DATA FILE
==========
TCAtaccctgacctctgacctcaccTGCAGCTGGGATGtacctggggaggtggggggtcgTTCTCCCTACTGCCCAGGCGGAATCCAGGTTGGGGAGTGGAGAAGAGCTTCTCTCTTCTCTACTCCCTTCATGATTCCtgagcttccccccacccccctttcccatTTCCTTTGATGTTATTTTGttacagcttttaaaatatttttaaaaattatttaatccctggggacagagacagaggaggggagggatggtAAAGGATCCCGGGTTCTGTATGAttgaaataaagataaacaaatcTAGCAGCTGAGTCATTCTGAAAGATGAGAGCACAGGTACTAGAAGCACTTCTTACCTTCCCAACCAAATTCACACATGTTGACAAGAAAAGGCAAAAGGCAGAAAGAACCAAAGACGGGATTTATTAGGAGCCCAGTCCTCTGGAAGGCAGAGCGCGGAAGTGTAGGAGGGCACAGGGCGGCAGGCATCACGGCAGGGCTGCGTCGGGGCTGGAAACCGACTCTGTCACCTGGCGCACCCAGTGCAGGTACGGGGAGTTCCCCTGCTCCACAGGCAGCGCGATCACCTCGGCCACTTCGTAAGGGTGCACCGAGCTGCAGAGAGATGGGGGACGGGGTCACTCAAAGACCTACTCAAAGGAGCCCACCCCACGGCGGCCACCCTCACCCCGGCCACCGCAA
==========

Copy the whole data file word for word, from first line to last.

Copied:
TCAtaccctgacctctgacctcaccTGCAGCTGGGATGtacctggggaggtggggggtcgTTCTCCCTACTGCCCAGGCGGAATCCAGGTTGGGGAGTGGAGAAGAGCTTCTCTCTTCTCTACTCCCTTCATGATTCCtgagcttccccccacccccctttcccatTTCCTTTGATGTTATTTTGttacagcttttaaaatatttttaaaaattatttaatccctggggacagagacagaggaggggagggatggtAAAGGATCCCGGGTTCTGTATGAttgaaataaagataaacaaatcTAGCAGCTGAGTCATTCTGAAAGATGAGAGCACAGGTACTAGAAGCACTTCTTACCTTCCCAACCAAATTCACACATGTTGACAAGAAAAGGCAAAAGGCAGAAAGAACCAAAGACGGGATTTATTAGGAGCCCAGTCCTCTGGAAGGCAGAGCGCGGAAGTGTAGGAGGGCACAGGGCGGCAGGCATCACGGCAGGGCTGCGTCGGGGCTGGAAACCGACTCTGTCACCTGGCGCACCCAGTGCAGGTACGGGGAGTTCCCCTGCTCCACAGGCAGCGCGATCACCTCGGCCACTTCGTAAGGGTGCACCGAGCTGCAGAGAGATGGGGGACGGGGTCACTCAAAGACCTACTCAAAGGAGCCCACCCCACGGCGGCCACCCTCACCCCGGCCACCGCAA